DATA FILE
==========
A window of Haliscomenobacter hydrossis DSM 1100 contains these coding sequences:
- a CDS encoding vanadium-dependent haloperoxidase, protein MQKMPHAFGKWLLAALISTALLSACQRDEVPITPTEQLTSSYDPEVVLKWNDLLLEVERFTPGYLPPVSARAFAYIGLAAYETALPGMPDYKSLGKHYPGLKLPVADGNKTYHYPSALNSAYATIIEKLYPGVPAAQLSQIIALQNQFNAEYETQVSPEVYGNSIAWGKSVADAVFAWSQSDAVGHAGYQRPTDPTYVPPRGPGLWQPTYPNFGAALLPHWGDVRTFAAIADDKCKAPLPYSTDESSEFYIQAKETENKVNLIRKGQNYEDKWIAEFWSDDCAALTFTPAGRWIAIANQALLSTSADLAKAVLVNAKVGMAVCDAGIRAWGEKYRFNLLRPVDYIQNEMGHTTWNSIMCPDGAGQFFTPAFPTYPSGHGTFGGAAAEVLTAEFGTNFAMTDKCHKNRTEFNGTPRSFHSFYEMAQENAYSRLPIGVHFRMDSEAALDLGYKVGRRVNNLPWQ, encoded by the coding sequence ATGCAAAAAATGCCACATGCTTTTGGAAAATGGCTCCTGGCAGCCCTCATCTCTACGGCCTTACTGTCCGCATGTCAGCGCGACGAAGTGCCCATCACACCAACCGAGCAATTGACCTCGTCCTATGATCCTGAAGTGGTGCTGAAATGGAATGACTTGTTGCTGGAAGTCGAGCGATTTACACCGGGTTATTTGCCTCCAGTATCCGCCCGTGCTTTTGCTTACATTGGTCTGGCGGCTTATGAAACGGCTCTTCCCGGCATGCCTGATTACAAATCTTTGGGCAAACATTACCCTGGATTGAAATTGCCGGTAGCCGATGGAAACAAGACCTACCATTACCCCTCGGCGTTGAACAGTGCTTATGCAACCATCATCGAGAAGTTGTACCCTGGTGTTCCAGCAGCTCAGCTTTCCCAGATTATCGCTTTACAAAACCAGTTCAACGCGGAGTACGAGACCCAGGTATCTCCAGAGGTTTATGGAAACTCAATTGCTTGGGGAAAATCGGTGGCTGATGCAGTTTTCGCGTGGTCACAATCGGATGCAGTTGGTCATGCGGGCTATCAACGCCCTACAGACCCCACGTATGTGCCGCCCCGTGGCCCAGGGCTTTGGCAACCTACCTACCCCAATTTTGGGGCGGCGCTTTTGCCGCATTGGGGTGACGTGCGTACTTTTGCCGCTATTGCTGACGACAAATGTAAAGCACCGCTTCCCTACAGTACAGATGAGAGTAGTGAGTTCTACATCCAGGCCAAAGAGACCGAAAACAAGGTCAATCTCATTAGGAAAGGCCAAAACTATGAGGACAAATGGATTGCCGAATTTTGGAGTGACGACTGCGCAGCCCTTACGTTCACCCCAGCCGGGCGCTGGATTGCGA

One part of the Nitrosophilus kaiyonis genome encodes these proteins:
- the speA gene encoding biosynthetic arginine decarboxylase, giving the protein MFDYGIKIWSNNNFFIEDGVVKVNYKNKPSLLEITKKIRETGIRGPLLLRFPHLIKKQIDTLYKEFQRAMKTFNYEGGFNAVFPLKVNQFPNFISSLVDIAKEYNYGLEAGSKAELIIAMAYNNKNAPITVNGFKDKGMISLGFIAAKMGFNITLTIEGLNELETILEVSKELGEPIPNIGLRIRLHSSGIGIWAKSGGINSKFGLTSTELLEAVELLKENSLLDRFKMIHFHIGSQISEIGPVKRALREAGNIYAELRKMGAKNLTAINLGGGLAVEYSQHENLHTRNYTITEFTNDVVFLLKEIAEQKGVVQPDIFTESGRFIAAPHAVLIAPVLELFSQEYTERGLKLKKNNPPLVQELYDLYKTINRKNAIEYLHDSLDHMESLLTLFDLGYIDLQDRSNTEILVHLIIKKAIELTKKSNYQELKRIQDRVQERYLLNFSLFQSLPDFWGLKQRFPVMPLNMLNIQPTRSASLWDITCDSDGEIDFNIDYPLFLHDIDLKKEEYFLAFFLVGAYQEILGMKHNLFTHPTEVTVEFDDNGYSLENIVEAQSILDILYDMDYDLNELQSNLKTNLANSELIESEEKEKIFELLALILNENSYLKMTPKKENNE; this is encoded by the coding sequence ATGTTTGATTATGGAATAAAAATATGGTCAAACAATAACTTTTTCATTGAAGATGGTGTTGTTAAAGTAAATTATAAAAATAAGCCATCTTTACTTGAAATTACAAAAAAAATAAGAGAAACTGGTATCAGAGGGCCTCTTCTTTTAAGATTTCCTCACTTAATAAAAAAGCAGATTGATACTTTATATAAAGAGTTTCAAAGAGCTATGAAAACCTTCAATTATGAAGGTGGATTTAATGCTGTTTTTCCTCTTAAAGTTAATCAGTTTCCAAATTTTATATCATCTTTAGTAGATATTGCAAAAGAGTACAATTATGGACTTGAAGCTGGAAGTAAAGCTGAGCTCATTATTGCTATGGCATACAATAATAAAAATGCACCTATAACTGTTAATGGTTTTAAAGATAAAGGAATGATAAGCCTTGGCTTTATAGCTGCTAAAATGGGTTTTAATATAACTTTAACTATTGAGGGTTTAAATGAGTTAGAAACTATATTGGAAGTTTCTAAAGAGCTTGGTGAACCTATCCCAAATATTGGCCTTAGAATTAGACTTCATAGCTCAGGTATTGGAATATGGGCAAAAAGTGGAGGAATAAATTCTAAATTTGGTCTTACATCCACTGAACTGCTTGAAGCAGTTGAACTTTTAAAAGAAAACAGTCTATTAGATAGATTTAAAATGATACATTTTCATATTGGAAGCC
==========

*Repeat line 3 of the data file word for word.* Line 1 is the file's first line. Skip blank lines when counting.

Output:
One part of the Nitrosophilus kaiyonis genome encodes these proteins: